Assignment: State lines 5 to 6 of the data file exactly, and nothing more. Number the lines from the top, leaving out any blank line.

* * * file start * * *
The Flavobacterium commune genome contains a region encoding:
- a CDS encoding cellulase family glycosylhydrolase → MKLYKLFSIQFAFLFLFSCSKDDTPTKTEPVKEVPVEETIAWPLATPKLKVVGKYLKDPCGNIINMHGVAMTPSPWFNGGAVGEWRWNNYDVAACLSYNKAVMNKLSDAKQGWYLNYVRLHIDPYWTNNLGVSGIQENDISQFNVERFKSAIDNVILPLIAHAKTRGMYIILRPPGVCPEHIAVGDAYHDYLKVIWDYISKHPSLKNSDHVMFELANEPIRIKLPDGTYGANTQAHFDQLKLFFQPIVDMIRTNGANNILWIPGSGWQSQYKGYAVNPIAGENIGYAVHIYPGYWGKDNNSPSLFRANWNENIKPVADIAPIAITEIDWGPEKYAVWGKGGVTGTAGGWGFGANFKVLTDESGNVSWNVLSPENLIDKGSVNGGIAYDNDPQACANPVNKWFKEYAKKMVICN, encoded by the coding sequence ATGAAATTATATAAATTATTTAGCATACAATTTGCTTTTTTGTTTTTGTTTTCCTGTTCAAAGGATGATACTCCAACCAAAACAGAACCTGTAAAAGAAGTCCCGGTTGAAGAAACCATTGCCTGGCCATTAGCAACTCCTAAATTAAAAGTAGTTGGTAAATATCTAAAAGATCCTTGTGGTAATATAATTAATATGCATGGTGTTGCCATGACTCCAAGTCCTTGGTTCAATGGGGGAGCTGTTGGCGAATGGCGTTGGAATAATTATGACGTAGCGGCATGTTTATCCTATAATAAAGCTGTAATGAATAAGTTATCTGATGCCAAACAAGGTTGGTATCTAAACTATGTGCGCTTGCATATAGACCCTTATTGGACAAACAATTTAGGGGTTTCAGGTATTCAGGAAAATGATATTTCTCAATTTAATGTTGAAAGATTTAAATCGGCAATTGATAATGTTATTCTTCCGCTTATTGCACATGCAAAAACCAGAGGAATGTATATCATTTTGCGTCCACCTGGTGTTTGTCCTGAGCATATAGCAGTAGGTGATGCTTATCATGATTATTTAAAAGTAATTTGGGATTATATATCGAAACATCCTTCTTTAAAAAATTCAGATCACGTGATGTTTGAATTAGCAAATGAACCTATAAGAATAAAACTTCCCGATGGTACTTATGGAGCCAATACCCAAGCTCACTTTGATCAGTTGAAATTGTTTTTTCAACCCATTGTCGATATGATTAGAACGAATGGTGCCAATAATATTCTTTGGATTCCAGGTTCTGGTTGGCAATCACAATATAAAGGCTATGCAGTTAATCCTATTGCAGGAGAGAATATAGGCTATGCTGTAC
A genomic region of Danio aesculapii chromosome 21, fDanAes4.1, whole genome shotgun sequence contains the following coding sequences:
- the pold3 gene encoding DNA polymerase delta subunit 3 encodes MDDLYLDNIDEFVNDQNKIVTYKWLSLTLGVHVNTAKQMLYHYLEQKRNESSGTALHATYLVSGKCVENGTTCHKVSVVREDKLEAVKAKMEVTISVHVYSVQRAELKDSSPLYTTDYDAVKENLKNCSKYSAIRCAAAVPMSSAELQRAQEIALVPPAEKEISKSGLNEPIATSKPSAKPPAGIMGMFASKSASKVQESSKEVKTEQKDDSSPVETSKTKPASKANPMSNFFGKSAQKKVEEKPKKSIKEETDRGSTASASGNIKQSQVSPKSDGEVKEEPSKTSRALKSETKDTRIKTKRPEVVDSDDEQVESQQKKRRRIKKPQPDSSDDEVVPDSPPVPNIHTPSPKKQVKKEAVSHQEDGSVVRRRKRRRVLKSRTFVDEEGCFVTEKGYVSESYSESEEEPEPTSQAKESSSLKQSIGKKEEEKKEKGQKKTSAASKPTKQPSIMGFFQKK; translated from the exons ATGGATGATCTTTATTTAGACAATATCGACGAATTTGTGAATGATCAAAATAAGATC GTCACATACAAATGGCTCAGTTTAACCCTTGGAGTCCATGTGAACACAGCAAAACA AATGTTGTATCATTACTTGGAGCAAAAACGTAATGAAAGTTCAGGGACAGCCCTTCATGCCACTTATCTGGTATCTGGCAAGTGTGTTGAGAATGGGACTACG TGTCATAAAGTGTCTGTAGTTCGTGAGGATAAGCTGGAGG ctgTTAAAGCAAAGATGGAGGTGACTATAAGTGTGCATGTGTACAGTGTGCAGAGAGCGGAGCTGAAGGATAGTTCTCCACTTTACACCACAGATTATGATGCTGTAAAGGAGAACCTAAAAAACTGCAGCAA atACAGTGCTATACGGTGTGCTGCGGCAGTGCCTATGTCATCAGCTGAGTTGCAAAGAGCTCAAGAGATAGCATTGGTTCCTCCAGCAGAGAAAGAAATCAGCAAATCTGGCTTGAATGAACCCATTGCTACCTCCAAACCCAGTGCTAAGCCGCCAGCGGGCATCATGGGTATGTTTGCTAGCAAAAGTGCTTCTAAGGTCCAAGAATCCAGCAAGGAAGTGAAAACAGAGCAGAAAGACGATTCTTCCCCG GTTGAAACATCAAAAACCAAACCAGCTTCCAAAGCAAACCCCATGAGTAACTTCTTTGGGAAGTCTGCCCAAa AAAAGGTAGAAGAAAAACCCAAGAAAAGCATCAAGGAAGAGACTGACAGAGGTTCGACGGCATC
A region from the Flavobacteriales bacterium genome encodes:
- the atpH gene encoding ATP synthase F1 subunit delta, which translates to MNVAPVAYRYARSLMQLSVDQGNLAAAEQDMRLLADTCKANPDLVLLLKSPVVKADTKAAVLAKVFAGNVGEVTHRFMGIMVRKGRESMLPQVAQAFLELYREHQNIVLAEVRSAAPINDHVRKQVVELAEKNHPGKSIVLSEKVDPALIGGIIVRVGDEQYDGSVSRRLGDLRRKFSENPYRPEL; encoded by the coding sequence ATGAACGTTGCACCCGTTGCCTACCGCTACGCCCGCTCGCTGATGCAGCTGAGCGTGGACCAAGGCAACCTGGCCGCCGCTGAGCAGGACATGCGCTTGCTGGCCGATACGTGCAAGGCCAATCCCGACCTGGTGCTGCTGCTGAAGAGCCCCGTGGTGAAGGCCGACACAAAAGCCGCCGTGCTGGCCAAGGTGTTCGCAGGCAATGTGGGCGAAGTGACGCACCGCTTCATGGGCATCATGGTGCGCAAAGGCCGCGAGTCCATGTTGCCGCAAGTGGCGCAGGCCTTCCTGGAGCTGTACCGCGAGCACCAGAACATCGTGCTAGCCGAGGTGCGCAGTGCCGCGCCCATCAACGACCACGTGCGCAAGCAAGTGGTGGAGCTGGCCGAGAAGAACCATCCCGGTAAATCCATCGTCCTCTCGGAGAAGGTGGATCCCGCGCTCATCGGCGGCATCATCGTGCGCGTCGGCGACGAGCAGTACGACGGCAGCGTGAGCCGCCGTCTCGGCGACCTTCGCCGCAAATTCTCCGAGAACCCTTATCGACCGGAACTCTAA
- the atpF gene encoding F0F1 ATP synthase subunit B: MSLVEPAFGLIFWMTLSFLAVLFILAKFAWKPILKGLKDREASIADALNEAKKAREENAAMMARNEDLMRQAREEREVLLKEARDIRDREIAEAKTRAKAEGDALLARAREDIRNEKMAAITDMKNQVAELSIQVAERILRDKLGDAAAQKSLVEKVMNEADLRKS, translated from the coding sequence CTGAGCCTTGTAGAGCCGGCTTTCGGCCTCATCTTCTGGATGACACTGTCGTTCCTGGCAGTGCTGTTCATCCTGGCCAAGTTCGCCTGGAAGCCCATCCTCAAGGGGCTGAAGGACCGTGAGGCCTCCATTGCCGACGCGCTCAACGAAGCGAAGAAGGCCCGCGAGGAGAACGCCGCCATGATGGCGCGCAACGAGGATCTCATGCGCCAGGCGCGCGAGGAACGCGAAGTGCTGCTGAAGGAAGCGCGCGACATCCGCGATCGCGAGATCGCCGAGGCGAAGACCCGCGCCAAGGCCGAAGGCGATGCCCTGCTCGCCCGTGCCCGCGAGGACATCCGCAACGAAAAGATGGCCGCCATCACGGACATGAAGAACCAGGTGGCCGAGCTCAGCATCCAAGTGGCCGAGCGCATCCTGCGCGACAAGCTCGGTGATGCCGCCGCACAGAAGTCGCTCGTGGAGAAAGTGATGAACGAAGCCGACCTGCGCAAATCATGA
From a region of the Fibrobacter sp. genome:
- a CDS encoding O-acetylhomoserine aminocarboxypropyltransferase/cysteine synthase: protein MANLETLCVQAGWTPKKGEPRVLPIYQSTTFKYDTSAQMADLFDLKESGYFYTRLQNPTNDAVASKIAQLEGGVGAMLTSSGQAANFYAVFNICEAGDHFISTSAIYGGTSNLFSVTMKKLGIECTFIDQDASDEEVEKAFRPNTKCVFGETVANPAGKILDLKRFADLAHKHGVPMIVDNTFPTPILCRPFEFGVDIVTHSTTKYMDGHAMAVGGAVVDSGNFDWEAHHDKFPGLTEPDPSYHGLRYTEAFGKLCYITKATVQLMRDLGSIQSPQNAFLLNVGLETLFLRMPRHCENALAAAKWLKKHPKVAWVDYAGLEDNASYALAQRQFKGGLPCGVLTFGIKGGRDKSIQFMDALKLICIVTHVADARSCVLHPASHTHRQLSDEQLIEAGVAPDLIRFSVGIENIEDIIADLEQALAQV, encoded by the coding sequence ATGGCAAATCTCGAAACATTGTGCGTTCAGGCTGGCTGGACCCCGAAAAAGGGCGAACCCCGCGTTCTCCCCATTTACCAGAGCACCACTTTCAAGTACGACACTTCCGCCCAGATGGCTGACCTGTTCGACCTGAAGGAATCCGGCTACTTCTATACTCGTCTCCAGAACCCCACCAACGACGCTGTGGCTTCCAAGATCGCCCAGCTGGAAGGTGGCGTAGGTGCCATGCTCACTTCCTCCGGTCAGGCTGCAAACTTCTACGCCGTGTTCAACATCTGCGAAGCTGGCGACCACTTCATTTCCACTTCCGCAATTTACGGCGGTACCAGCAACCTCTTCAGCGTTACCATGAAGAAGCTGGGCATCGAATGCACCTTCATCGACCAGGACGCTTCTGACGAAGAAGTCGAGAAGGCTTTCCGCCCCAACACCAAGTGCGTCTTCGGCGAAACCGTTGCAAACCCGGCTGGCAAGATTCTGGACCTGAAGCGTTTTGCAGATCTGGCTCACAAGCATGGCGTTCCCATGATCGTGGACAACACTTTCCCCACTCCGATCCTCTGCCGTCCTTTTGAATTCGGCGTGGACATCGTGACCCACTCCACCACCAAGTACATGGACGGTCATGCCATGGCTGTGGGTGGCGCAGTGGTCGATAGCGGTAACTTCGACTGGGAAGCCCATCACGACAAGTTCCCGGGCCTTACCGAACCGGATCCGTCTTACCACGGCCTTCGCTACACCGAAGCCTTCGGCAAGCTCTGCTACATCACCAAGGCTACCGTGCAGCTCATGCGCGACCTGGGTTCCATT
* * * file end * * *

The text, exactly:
A region from the Flavobacteriales bacterium genome encodes:
- the atpH gene encoding ATP synthase F1 subunit delta, which translates to MNVAPVAYRYARSLMQLSVDQGNLAAAEQDMRLLADTCKANPDLVLLLKSPVVKADTKAAVLAKVFAGNVGEVTHRFMGIMVRKGRESMLPQVAQAFLELYREHQNIVLAEVRSAAPINDHVRKQVVELAEKNHPGKSIVLSEKVDPALIGGIIVRVGDEQYDGSVSRRLGDLRRKFSENPYRPEL; encoded by the coding sequence ATGAACGTTGCACCCGTTGCCTACCGCTACGCCCGCTCGCTGATGCAGCTGAGCGTGGACCAAGGCAACCTGGCCGCCGCTGAGCAGGACATGCGCTTGCTGGCCGATACGTGCAAGGCCAATCCCGACCTGGTGCTGCTGCTGAAGAGCCCCGTGGTGAAGGCCGACACAAAAGCCGCCGTGCTGGCCAAGGTGTTCGCAGGCAATGTGGGCGAAGTGACGCACCGCTTCATGGGCATCATGGTGCGCAAAGGCCGCGAGTCCATGTTGCCGCAAGTGGCGCAGGCCTTCCTGGAGCTGTACCGCGAGCACCAGAACATCGTGCTAGCCGAGGTGCGCAGTGCCGCGCCCATCAACGACCACGTGCGCAAGCAAGTGGTGGAGCTGGCCGAGAAGAACCATCCCGGTAAATCCATCGTCCTCTCGGAGAAGGTGGATCCCGCGCTCATCGGCGGCATCATCGTGCGCGTCGGCGACGAGCAGTACGACGGCAGCGTGAGCCGCCGTCTCGGCGACCTTCGCCGCAAATTCTCCGAGAACCCTTATCGACCGGAACTCTAA